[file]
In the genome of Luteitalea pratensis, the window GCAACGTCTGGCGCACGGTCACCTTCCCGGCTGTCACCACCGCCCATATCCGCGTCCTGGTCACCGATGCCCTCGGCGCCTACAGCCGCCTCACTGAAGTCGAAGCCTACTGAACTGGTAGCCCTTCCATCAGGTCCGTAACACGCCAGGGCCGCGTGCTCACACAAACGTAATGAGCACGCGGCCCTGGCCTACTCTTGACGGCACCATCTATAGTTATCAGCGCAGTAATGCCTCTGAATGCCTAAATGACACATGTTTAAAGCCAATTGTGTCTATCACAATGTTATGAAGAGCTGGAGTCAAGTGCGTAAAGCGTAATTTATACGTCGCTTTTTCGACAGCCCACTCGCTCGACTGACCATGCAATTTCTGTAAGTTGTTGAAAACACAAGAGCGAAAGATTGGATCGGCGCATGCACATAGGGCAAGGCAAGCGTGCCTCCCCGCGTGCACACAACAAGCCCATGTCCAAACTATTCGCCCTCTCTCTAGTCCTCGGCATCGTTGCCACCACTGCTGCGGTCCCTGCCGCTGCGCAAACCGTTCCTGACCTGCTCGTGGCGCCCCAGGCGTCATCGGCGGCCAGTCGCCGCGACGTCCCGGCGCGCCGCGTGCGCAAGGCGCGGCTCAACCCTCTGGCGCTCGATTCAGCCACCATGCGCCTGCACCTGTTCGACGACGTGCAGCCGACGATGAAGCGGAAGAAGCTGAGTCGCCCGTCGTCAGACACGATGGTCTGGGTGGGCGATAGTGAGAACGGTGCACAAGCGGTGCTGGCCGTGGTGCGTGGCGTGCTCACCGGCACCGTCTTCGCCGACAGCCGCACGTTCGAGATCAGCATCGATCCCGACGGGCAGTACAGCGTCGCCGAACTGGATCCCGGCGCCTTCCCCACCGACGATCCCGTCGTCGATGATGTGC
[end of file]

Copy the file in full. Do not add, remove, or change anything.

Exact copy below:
In the genome of Luteitalea pratensis, the window GCAACGTCTGGCGCACGGTCACCTTCCCGGCTGTCACCACCGCCCATATCCGCGTCCTGGTCACCGATGCCCTCGGCGCCTACAGCCGCCTCACTGAAGTCGAAGCCTACTGAACTGGTAGCCCTTCCATCAGGTCCGTAACACGCCAGGGCCGCGTGCTCACACAAACGTAATGAGCACGCGGCCCTGGCCTACTCTTGACGGCACCATCTATAGTTATCAGCGCAGTAATGCCTCTGAATGCCTAAATGACACATGTTTAAAGCCAATTGTGTCTATCACAATGTTATGAAGAGCTGGAGTCAAGTGCGTAAAGCGTAATTTATACGTCGCTTTTTCGACAGCCCACTCGCTCGACTGACCATGCAATTTCTGTAAGTTGTTGAAAACACAAGAGCGAAAGATTGGATCGGCGCATGCACATAGGGCAAGGCAAGCGTGCCTCCCCGCGTGCACACAACAAGCCCATGTCCAAACTATTCGCCCTCTCTCTAGTCCTCGGCATCGTTGCCACCACTGCTGCGGTCCCTGCCGCTGCGCAAACCGTTCCTGACCTGCTCGTGGCGCCCCAGGCGTCATCGGCGGCCAGTCGCCGCGACGTCCCGGCGCGCCGCGTGCGCAAGGCGCGGCTCAACCCTCTGGCGCTCGATTCAGCCACCATGCGCCTGCACCTGTTCGACGACGTGCAGCCGACGATGAAGCGGAAGAAGCTGAGTCGCCCGTCGTCAGACACGATGGTCTGGGTGGGCGATAGTGAGAACGGTGCACAAGCGGTGCTGGCCGTGGTGCGTGGCGTGCTCACCGGCACCGTCTTCGCCGACAGCCGCACGTTCGAGATCAGCATCGATCCCGACGGGCAGTACAGCGTCGCCGAACTGGATCCCGGCGCCTTCCCCACCGACGATCCCGTCGTCGATGATGTGC